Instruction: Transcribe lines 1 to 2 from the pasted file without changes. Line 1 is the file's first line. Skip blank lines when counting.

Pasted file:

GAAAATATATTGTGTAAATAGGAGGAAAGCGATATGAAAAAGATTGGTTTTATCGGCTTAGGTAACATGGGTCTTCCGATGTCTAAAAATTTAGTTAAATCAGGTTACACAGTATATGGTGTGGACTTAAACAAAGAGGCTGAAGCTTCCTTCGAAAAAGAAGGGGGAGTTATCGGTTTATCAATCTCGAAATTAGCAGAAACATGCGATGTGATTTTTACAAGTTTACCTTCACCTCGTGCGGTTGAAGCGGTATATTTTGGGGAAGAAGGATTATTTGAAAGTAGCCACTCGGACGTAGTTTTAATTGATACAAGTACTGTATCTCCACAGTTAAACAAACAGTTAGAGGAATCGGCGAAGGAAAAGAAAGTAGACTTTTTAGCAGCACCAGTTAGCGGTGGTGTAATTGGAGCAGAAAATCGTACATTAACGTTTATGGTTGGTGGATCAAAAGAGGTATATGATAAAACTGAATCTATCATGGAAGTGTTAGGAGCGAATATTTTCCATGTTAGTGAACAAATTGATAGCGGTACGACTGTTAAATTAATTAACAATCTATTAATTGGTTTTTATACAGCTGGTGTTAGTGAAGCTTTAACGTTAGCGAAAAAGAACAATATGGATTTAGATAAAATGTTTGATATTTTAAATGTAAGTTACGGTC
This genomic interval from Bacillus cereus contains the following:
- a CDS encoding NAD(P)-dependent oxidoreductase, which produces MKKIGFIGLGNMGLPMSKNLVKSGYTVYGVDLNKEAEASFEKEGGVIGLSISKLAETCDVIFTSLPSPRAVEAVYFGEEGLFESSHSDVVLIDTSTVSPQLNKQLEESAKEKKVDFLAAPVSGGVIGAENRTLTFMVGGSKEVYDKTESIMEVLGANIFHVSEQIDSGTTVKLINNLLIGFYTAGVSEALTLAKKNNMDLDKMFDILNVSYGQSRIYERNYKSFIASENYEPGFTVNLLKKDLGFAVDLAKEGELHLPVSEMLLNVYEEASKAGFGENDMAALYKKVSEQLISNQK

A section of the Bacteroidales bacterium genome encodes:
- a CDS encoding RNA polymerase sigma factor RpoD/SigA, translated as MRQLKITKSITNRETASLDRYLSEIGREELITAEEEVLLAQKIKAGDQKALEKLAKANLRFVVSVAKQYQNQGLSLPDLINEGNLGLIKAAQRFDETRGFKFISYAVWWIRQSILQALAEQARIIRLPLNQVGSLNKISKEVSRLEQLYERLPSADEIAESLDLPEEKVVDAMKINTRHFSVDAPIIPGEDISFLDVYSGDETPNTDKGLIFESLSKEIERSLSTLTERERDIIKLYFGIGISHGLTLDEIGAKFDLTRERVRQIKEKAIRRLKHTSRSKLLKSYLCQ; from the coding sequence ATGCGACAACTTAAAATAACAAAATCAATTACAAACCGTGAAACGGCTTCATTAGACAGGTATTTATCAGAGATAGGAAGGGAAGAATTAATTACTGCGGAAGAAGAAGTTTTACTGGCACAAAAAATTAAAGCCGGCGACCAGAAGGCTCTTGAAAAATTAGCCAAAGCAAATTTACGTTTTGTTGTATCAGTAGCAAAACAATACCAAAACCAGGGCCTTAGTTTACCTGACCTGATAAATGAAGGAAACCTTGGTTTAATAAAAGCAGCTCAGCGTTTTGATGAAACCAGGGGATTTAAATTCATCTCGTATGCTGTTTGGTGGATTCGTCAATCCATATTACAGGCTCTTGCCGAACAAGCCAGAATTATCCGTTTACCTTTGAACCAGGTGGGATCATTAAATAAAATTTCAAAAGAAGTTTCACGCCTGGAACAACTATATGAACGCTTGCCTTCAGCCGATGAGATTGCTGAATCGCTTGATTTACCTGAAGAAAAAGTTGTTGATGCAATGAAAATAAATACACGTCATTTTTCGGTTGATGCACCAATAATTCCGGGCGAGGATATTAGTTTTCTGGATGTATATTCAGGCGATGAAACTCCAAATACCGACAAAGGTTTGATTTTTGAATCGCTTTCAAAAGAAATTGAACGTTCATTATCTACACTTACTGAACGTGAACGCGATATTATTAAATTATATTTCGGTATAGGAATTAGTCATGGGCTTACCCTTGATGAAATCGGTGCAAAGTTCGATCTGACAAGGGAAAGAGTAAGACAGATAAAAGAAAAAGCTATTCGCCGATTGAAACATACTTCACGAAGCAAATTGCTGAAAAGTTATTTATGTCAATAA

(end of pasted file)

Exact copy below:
GAAAATATATTGTGTAAATAGGAGGAAAGCGATATGAAAAAGATTGGTTTTATCGGCTTAGGTAACATGGGTCTTCCGATGTCTAAAAATTTAGTTAAATCAGGTTACACAGTATATGGTGTGGACTTAAACAAAGAGGCTGAAGCTTCCTTCGAAAAAGAAGGGGGAGTTATCGGTTTATCAATCTCGAAATTAGCAGAAACATGCGATGTGATTTTTACAAGTTTACCTTCACCTCGTGCGGTTGAAGCGGTATATTTTGGGGAAGAAGGATTATTTGAAAGTAGCCACTCGGACGTAGTTTTAATTGATACAAGTACTGTATCTCCACAGTTAAACAAACAGTTAGAGGAATCGGCGAAGGAAAAGAAAGTAGACTTTTTAGCAGCACCAGTTAGCGGTGGTGTAATTGGAGCAGAAAATCGTACATTAACGTTTATGGTTGGTGGATCAAAAGAGGTATATGATAAAACTGAATCTATCATGGAAGTGTTAGGAGCGAATATTTTCCATGTTAGTGAACAAATTGATAGCGGTACGACTGTTAAATTAATTAACAATCTATTAATTGGTTTTTATACAGCTGGTGTTAGTGAAGCTTTAACGTTAGCGAAAAAGAACAATATGGATTTAGATAAAATGTTTGATATTTTAAATGTAAGTTACGGTC
This genomic interval from Bacillus cereus contains the following: